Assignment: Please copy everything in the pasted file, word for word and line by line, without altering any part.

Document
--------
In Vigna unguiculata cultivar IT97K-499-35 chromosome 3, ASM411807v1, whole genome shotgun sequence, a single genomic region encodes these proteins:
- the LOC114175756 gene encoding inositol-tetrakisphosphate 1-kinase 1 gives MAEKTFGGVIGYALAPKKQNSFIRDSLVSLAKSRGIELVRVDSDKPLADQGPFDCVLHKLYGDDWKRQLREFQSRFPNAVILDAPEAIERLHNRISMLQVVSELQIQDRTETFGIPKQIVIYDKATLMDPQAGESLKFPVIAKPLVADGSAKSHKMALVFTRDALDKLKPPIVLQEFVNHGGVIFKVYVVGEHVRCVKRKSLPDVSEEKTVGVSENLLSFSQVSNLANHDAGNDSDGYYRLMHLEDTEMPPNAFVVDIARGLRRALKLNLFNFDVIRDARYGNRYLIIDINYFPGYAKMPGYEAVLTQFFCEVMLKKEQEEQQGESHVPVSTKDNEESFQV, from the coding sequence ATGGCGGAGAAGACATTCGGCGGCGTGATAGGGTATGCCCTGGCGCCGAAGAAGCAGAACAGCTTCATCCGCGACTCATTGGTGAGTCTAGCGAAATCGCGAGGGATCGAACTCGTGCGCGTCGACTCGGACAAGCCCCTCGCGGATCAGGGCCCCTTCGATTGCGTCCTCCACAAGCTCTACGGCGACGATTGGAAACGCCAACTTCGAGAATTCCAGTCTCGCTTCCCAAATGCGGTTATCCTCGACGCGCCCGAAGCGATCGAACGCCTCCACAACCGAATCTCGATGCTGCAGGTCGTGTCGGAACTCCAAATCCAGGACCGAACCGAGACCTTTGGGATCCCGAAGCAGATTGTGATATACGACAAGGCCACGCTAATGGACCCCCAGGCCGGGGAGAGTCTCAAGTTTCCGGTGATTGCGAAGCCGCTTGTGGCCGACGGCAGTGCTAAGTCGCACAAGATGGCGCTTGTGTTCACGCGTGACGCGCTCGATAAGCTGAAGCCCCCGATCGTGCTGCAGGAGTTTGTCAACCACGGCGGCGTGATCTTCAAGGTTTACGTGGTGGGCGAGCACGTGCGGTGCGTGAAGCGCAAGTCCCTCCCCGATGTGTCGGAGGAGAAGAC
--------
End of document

In Vigna unguiculata cultivar IT97K-499-35 chromosome 3, ASM411807v1, whole genome shotgun sequence, a single genomic region encodes these proteins:
- the LOC114175756 gene encoding inositol-tetrakisphosphate 1-kinase 1 gives MAEKTFGGVIGYALAPKKQNSFIRDSLVSLAKSRGIELVRVDSDKPLADQGPFDCVLHKLYGDDWKRQLREFQSRFPNAVILDAPEAIERLHNRISMLQVVSELQIQDRTETFGIPKQIVIYDKATLMDPQAGESLKFPVIAKPLVADGSAKSHKMALVFTRDALDKLKPPIVLQEFVNHGGVIFKVYVVGEHVRCVKRKSLPDVSEEKTVGVSENLLSFSQVSNLANHDAGNDSDGYYRLMHLEDTEMPPNAFVVDIARGLRRALKLNLFNFDVIRDARYGNRYLIIDINYFPGYAKMPGYEAVLTQFFCEVMLKKEQEEQQGESHVPVSTKDNEESFQV, from the coding sequence ATGGCGGAGAAGACATTCGGCGGCGTGATAGGGTATGCCCTGGCGCCGAAGAAGCAGAACAGCTTCATCCGCGACTCATTGGTGAGTCTAGCGAAATCGCGAGGGATCGAACTCGTGCGCGTCGACTCGGACAAGCCCCTCGCGGATCAGGGCCCCTTCGATTGCGTCCTCCACAAGCTCTACGGCGACGATTGGAAACGCCAACTTCGAGAATTCCAGTCTCGCTTCCCAAATGCGGTTATCCTCGACGCGCCCGAAGCGATCGAACGCCTCCACAACCGAATCTCGATGCTGCAGGTCGTGTCGGAACTCCAAATCCAGGACCGAACCGAGACCTTTGGGATCCCGAAGCAGATTGTGATATACGACAAGGCCACGCTAATGGACCCCCAGGCCGGGGAGAGTCTCAAGTTTCCGGTGATTGCGAAGCCGCTTGTGGCCGACGGCAGTGCTAAGTCGCACAAGATGGCGCTTGTGTTCACGCGTGACGCGCTCGATAAGCTGAAGCCCCCGATCGTGCTGCAGGAGTTTGTCAACCACGGCGGCGTGATCTTCAAGGTTTACGTGGTGGGCGAGCACGTGCGGTGCGTGAAGCGCAAGTCCCTCCCCGATGTGTCGGAGGAGAAGAC